This case was one of the many cases that women had contested in the 1960s as they sought to have freedom of choice be made applicable to both genders rather than to one gender. The ruling brought to light the social needs of women and even made visible the fact that the judicial system did not discriminate against women but was seeking to make the American society more conducive for them. Rather than show protection for abortion, the court showed protection for the rights of women, especially since the constitution failed to acknowledge most of these rights. This case helped to define the right to privacy for women, and is regarded as a historical change in viewpoint for the reproductive rights of women. This case helped to raise social awareness of the plights of women and also paved room for other cases to contest the laws on abortion. Subsequent laws on abortion allowed the Supreme Court to state the importance of enabling women to take charge of their reproductive lives as a way of managing their contributions to the social and economic aspects of American society.
Bush v. Gore
When looking at how the Supreme Court has helped to shape American culture, its role in politics is profound, mainly due to its involvement in settling various political disputes arising in Congress. Additionally, the role of the Supreme Court as a judicial institution is intertwined with its political task of distributing power and other legislative resources among American citizens. However, to this extent, the Supreme Court has adopted various strategies to separate its judicial aloofness from its political involvement to ensure that it ensures that it exercises positive powers. In the case of Bush vs. Gore of 2000, the Supreme Court ordered for the recounting of votes in Florida after the 2000 elections revealed a recount dispute. The Supreme Court ordered a recount of the votes to determine the actual winner, based on the fact that failure to determine a winner would be a violation of the civil rights of the citizens involved in the process.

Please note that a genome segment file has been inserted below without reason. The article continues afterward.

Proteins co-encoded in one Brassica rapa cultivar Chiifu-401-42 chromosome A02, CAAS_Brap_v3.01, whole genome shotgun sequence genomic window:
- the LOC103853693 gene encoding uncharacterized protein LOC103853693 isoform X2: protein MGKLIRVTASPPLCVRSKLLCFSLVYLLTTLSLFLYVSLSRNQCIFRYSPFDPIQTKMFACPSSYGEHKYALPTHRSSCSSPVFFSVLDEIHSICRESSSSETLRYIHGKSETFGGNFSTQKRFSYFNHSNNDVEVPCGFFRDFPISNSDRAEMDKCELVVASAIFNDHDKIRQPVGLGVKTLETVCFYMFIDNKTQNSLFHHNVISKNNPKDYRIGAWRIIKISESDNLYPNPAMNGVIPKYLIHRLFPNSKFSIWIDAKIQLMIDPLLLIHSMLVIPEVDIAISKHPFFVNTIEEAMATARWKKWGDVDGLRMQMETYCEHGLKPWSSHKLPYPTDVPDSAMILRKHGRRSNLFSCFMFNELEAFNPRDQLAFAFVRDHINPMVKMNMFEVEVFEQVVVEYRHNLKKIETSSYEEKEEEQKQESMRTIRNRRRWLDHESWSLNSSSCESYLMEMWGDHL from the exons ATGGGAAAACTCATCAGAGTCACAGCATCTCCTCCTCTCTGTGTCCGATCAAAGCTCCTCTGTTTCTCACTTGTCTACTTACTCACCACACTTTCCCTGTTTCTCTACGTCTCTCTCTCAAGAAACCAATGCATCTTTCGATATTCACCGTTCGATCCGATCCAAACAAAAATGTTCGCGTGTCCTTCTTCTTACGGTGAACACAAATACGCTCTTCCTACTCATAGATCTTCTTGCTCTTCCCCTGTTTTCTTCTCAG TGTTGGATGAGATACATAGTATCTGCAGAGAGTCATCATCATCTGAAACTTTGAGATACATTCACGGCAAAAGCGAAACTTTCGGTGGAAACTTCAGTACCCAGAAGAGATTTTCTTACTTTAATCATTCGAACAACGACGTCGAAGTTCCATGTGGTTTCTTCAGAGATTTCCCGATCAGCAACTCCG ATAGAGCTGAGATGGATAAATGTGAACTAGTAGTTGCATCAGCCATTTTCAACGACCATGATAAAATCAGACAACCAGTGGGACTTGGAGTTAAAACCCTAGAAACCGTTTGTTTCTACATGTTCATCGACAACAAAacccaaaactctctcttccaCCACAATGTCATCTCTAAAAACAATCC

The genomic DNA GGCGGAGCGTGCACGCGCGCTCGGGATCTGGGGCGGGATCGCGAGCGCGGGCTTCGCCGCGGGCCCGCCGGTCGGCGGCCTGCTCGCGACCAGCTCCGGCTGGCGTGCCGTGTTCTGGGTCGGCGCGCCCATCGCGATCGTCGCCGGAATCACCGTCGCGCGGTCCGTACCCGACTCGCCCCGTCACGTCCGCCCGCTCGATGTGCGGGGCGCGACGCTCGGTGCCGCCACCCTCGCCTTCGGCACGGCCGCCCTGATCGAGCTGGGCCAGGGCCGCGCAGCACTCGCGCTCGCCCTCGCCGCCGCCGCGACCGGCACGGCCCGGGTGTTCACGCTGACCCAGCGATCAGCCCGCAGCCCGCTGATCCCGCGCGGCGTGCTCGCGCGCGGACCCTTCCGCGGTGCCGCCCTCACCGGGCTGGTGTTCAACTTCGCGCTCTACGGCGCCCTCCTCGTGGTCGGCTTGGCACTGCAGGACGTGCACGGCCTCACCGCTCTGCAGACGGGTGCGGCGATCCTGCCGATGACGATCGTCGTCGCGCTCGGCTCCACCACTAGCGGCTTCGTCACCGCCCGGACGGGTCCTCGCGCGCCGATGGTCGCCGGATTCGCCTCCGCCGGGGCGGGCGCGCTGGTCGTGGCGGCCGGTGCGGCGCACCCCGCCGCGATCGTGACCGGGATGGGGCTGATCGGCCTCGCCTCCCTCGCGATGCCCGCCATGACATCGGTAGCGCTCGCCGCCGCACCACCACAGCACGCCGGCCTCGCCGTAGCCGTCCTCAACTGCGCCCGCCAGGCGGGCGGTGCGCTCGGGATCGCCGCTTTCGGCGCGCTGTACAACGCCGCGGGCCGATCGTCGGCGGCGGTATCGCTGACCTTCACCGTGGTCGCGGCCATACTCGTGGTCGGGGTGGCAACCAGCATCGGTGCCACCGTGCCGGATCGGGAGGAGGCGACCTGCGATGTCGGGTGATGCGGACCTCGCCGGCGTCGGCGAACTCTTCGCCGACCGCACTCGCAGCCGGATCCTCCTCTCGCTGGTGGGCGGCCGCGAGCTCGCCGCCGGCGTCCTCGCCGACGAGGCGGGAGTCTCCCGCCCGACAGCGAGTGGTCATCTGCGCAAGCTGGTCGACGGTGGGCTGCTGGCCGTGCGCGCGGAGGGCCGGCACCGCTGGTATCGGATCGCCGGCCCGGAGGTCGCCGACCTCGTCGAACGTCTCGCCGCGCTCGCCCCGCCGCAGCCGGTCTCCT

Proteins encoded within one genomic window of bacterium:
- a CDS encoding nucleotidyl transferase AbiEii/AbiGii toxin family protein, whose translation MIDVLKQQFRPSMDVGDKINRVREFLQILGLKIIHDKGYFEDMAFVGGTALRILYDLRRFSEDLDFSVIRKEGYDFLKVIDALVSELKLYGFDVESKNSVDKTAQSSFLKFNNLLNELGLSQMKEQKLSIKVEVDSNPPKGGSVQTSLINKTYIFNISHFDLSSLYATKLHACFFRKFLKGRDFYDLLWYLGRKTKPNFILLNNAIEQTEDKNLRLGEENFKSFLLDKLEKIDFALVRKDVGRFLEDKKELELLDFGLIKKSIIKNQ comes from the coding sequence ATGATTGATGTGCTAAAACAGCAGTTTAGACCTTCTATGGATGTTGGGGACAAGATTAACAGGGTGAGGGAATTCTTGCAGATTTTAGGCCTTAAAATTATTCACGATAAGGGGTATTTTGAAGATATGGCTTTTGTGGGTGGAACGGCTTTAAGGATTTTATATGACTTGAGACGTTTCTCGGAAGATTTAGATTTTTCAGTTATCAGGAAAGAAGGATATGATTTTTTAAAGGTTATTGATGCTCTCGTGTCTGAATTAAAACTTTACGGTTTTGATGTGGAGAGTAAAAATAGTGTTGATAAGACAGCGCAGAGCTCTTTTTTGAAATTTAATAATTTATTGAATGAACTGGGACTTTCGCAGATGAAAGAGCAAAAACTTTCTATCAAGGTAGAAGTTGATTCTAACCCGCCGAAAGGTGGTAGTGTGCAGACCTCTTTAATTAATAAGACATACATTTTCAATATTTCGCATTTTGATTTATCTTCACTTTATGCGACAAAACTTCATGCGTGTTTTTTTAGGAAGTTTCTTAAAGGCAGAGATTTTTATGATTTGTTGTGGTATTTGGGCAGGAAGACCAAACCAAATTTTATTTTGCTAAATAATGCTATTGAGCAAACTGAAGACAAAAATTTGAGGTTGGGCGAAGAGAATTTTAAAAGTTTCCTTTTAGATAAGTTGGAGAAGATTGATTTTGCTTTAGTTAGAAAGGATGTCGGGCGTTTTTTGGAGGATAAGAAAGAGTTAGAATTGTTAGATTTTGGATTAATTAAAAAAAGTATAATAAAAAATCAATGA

This case provided the Supreme Court with an opportunity to be involved in the political process of the United States. Through this case, the Supreme Court highlighted the importance of the involvement of all citizens in the voting process, citing the need to observe the right to have all votes equally counted.
Role of the Supreme Court
Having discussed how the Supreme Court of the United States has helped to shape the American Society, it is easy to establish its overall roles as a judicial, social and political institution. As a judicial body, the Supreme Court is responsible for upholding the rights and freedoms of citizens to ensure fair hearings for appealed cases. As seen from the landmark cases, the Supreme Court has the power to invalidate rulings done by other courts that strictly observe the Constitutional laws with no regard for exemptions.
Similarly, the Supreme Court is responsible for interpreting the Constitution and updating the interpretations of the various acts of law to ensure that they are at par with the changing society. Discussions by legal scholars show that the Supreme Court provides constitutional guidance to suit the legal needs of the people at particular times and ensure that the liberties of these individuals are communicated accurately in the constitution. By transcending across various spectra of American society, the Supreme Court can define the limits of different laws of the constitution, such as when the freedom of speech is to be limited.
Another role of the Supreme Court is to define the role of other institutions tas...